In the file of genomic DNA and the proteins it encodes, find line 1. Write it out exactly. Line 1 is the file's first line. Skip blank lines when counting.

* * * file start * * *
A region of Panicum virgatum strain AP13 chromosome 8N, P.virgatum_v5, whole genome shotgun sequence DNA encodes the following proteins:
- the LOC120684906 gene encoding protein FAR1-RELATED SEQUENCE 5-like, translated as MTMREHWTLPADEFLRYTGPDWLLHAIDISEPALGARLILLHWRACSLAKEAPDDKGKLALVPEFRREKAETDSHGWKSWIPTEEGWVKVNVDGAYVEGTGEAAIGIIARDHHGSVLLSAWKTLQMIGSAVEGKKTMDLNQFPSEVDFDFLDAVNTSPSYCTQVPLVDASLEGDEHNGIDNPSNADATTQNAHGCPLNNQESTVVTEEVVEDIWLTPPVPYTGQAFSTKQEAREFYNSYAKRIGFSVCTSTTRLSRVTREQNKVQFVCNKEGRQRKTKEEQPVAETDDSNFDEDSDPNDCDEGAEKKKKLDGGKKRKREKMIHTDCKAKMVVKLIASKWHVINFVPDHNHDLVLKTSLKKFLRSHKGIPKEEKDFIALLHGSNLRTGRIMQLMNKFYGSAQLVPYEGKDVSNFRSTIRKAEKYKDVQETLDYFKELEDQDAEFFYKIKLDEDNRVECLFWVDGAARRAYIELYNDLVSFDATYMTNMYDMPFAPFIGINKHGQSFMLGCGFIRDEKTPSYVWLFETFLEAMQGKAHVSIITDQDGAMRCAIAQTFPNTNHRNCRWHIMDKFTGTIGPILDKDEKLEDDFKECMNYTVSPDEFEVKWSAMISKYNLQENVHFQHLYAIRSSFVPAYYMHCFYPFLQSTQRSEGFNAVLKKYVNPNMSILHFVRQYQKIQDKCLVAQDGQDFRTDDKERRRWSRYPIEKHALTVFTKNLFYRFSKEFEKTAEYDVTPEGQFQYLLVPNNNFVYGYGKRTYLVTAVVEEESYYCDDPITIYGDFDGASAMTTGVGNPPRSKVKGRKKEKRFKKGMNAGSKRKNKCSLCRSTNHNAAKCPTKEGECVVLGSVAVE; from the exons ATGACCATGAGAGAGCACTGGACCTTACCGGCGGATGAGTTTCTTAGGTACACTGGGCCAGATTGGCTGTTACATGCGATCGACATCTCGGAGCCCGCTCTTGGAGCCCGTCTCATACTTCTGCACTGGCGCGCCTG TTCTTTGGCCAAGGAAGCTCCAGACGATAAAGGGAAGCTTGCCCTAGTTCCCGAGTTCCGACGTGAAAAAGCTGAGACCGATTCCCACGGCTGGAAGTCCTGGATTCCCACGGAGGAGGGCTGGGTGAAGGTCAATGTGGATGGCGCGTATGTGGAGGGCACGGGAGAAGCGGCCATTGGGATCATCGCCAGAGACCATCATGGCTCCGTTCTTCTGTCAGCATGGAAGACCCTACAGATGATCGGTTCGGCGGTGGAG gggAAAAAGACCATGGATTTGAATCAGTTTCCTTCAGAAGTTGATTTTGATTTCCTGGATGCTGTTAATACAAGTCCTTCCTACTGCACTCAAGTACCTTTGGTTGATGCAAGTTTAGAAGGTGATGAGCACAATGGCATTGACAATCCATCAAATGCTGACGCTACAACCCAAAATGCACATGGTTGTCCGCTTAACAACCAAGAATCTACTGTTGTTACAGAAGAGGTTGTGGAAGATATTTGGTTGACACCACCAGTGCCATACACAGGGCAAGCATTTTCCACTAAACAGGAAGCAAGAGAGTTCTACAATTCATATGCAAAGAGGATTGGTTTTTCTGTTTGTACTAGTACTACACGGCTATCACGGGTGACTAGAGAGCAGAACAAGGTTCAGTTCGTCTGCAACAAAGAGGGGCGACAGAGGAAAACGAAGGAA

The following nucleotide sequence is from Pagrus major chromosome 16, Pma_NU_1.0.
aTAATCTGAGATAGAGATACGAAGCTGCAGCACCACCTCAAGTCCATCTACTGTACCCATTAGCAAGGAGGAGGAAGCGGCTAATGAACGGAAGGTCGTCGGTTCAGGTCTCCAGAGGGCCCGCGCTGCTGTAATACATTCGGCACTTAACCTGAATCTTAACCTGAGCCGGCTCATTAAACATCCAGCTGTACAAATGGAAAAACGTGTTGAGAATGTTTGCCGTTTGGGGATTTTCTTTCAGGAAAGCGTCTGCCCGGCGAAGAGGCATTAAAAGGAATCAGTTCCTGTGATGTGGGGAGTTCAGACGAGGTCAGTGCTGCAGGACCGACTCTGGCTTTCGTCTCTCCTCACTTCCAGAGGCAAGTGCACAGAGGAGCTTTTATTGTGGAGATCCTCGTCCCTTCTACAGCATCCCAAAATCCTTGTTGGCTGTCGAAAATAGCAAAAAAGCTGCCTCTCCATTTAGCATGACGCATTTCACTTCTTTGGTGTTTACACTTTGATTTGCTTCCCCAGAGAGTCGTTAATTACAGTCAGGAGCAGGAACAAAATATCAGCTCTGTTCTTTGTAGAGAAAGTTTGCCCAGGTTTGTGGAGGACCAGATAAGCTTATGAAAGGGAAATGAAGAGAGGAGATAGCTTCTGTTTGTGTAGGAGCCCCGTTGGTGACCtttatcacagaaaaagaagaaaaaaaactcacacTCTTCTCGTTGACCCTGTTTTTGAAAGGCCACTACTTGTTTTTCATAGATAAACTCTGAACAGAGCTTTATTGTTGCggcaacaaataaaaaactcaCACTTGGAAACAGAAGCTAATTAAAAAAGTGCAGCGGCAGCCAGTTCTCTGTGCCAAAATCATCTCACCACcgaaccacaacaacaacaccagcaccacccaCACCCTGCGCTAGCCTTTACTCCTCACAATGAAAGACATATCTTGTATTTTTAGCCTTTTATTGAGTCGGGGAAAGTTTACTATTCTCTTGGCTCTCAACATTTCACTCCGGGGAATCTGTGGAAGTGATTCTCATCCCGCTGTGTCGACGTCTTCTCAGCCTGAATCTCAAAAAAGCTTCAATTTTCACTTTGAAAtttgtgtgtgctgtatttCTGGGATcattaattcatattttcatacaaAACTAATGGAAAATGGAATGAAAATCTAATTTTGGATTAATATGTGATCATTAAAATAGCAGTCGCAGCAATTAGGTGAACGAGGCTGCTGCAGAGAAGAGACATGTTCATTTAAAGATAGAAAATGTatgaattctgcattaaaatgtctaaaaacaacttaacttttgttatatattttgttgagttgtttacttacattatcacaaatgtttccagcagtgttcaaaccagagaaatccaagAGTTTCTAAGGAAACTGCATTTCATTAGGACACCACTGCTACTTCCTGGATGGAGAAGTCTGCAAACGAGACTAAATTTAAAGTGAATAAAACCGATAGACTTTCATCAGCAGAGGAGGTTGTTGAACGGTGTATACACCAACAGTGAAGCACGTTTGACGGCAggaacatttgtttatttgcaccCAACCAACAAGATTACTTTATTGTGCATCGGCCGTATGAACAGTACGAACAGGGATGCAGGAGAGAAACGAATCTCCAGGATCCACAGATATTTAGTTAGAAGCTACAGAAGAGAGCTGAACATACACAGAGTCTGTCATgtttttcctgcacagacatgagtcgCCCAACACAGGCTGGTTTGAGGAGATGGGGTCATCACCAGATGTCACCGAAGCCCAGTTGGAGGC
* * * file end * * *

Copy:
A region of Panicum virgatum strain AP13 chromosome 8N, P.virgatum_v5, whole genome shotgun sequence DNA encodes the following proteins: